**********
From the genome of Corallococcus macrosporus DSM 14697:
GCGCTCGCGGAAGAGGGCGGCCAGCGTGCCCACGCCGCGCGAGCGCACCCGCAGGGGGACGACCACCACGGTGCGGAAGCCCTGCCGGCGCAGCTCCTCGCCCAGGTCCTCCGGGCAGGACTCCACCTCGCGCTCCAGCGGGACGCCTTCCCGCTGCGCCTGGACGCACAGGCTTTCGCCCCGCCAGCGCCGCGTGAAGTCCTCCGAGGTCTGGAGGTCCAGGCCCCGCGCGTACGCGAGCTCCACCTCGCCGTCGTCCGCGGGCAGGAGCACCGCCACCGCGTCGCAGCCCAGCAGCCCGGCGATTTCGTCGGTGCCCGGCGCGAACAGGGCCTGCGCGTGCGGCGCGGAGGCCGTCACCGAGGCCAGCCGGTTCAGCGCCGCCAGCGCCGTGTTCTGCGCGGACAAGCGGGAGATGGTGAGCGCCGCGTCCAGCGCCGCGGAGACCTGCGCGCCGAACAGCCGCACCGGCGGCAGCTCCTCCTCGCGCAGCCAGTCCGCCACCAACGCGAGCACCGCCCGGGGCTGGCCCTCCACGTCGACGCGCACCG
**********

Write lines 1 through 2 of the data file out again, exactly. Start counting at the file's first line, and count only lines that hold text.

From the genome of Corallococcus macrosporus DSM 14697:
GCGCTCGCGGAAGAGGGCGGCCAGCGTGCCCACGCCGCGCGAGCGCACCCGCAGGGGGACGACCACCACGGTGCGGAAGCCCTGCCGGCGCAGCTCCTCGCCCAGGTCCTCCGGGCAGGACTCCACCTCGCGCTCCAGCGGGACGCCTTCCCGCTGCGCCTGGACGCACAGGCTTTCGCCCCGCCAGCGCCGCGTGAAGTCCTCCGAGGTCTGGAGGTCCAGGCCCCGCGCGTACGCGAGCTCCACCTCGCCGTCGTCCGCGGGCAGGAGCACCGCCACCGCGTCGCAGCCCAGCAGCCCGGCGATTTCGTCGGTGCCCGGCGCGAACAGGGCCTGCGCGTGCGGCGCGGAGGCCGTCACCGAGGCCAGCCGGTTCAGCGCCGCCAGCGCCGTGTTCTGCGCGGACAAGCGGGAGATGGTGAGCGCCGCGTCCAGCGCCGCGGAGACCTGCGCGCCGAACAGCCGCACCGGCGGCAGCTCCTCCTCGCGCAGCCAGTCCGCCACCAACGCGAGCACCGCCCGGGGCTGGCCCTCCACGTCGACGCGCACCG